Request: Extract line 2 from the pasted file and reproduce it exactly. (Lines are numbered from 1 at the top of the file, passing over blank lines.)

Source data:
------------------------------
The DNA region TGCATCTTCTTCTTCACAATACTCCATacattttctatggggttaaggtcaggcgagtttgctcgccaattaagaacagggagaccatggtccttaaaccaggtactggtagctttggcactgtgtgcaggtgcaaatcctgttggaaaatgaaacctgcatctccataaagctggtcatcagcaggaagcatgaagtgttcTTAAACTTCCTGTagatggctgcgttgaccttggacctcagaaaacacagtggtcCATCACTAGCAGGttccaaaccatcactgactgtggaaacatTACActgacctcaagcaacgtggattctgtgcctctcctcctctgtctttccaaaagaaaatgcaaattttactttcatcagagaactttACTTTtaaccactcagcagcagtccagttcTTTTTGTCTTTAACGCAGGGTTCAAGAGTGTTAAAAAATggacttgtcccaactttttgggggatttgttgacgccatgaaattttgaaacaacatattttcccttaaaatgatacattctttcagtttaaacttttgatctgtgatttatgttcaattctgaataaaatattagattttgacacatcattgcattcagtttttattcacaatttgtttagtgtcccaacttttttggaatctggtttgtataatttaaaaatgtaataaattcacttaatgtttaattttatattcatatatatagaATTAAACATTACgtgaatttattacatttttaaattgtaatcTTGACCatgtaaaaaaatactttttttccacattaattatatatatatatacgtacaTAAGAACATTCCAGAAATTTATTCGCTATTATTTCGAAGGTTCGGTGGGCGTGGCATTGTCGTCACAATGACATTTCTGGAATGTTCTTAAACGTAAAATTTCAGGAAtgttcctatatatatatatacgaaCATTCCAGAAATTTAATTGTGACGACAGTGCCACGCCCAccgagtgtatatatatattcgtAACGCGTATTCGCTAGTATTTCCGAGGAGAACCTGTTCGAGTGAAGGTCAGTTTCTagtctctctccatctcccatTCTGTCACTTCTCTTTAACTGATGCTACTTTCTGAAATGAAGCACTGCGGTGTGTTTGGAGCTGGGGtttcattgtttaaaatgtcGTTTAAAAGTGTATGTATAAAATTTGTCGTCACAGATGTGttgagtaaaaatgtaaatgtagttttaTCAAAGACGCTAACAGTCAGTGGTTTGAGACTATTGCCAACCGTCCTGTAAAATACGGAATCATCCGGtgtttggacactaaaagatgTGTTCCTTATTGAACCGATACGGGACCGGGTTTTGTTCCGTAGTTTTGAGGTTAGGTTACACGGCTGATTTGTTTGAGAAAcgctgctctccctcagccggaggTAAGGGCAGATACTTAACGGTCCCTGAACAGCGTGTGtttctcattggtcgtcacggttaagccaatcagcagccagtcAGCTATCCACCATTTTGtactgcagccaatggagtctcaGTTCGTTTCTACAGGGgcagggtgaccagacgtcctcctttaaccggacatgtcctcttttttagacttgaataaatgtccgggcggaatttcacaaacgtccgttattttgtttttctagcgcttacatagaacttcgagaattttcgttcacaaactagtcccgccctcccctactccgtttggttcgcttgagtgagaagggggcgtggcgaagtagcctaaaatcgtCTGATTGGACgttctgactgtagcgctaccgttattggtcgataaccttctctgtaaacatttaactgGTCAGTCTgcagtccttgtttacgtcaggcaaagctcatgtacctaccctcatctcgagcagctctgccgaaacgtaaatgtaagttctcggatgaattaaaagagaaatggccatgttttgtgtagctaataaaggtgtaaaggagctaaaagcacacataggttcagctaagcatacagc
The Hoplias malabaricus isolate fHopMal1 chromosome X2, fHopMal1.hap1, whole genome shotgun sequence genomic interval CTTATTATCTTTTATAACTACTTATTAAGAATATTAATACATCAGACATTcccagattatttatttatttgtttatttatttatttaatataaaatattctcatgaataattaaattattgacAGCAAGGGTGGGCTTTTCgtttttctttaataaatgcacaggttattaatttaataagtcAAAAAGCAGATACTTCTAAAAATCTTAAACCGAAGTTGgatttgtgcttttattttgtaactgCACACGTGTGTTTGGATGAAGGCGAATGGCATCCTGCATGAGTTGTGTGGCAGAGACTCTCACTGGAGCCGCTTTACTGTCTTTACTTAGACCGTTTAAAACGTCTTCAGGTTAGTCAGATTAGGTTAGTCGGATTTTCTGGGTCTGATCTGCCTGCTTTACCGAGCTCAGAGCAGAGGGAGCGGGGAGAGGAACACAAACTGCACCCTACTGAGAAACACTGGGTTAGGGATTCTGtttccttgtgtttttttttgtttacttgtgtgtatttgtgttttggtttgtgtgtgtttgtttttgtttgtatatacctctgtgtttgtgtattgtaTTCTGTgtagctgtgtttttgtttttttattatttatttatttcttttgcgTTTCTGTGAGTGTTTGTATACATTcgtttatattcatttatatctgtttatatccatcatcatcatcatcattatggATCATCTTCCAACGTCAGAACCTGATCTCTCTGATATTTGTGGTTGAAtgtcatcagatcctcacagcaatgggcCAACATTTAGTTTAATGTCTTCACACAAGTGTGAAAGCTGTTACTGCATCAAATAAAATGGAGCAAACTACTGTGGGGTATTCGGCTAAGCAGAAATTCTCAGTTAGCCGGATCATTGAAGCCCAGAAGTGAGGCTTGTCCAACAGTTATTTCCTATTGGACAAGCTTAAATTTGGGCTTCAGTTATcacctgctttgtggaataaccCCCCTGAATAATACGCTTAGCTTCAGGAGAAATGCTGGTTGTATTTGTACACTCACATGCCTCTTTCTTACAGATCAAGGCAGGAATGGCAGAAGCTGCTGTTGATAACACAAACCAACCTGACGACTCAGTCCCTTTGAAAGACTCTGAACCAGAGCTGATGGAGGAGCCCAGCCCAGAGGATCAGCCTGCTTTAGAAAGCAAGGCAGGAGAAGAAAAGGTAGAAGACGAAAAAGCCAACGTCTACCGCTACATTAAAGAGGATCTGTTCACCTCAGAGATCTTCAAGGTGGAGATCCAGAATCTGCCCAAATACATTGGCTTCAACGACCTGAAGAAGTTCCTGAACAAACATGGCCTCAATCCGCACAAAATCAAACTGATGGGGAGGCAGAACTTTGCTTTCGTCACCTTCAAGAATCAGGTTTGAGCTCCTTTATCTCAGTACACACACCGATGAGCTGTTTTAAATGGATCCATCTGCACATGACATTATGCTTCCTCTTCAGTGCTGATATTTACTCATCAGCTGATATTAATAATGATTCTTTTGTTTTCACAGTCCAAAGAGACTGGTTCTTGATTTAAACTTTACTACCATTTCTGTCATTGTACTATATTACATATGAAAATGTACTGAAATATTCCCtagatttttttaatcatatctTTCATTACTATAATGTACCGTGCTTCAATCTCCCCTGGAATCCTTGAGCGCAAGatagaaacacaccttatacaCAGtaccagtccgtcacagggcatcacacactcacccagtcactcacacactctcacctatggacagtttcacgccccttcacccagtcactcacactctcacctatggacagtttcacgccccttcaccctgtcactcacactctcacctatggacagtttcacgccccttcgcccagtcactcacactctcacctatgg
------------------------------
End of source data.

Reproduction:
The Hoplias malabaricus isolate fHopMal1 chromosome X2, fHopMal1.hap1, whole genome shotgun sequence genomic interval CTTATTATCTTTTATAACTACTTATTAAGAATATTAATACATCAGACATTcccagattatttatttatttgtttatttatttatttaatataaaatattctcatgaataattaaattattgacAGCAAGGGTGGGCTTTTCgtttttctttaataaatgcacaggttattaatttaataagtcAAAAAGCAGATACTTCTAAAAATCTTAAACCGAAGTTGgatttgtgcttttattttgtaactgCACACGTGTGTTTGGATGAAGGCGAATGGCATCCTGCATGAGTTGTGTGGCAGAGACTCTCACTGGAGCCGCTTTACTGTCTTTACTTAGACCGTTTAAAACGTCTTCAGGTTAGTCAGATTAGGTTAGTCGGATTTTCTGGGTCTGATCTGCCTGCTTTACCGAGCTCAGAGCAGAGGGAGCGGGGAGAGGAACACAAACTGCACCCTACTGAGAAACACTGGGTTAGGGATTCTGtttccttgtgtttttttttgtttacttgtgtgtatttgtgttttggtttgtgtgtgtttgtttttgtttgtatatacctctgtgtttgtgtattgtaTTCTGTgtagctgtgtttttgtttttttattatttatttatttcttttgcgTTTCTGTGAGTGTTTGTATACATTcgtttatattcatttatatctgtttatatccatcatcatcatcatcattatggATCATCTTCCAACGTCAGAACCTGATCTCTCTGATATTTGTGGTTGAAtgtcatcagatcctcacagcaatgggcCAACATTTAGTTTAATGTCTTCACACAAGTGTGAAAGCTGTTACTGCATCAAATAAAATGGAGCAAACTACTGTGGGGTATTCGGCTAAGCAGAAATTCTCAGTTAGCCGGATCATTGAAGCCCAGAAGTGAGGCTTGTCCAACAGTTATTTCCTATTGGACAAGCTTAAATTTGGGCTTCAGTTATcacctgctttgtggaataaccCCCCTGAATAATACGCTTAGCTTCAGGAGAAATGCTGGTTGTATTTGTACACTCACATGCCTCTTTCTTACAGATCAAGGCAGGAATGGCAGAAGCTGCTGTTGATAACACAAACCAACCTGACGACTCAGTCCCTTTGAAAGACTCTGAACCAGAGCTGATGGAGGAGCCCAGCCCAGAGGATCAGCCTGCTTTAGAAAGCAAGGCAGGAGAAGAAAAGGTAGAAGACGAAAAAGCCAACGTCTACCGCTACATTAAAGAGGATCTGTTCACCTCAGAGATCTTCAAGGTGGAGATCCAGAATCTGCCCAAATACATTGGCTTCAACGACCTGAAGAAGTTCCTGAACAAACATGGCCTCAATCCGCACAAAATCAAACTGATGGGGAGGCAGAACTTTGCTTTCGTCACCTTCAAGAATCAGGTTTGAGCTCCTTTATCTCAGTACACACACCGATGAGCTGTTTTAAATGGATCCATCTGCACATGACATTATGCTTCCTCTTCAGTGCTGATATTTACTCATCAGCTGATATTAATAATGATTCTTTTGTTTTCACAGTCCAAAGAGACTGGTTCTTGATTTAAACTTTACTACCATTTCTGTCATTGTACTATATTACATATGAAAATGTACTGAAATATTCCCtagatttttttaatcatatctTTCATTACTATAATGTACCGTGCTTCAATCTCCCCTGGAATCCTTGAGCGCAAGatagaaacacaccttatacaCAGtaccagtccgtcacagggcatcacacactcacccagtcactcacacactctcacctatggacagtttcacgccccttcacccagtcactcacactctcacctatggacagtttcacgccccttcaccctgtcactcacactctcacctatggacagtttcacgccccttcgcccagtcactcacactctcacctatgg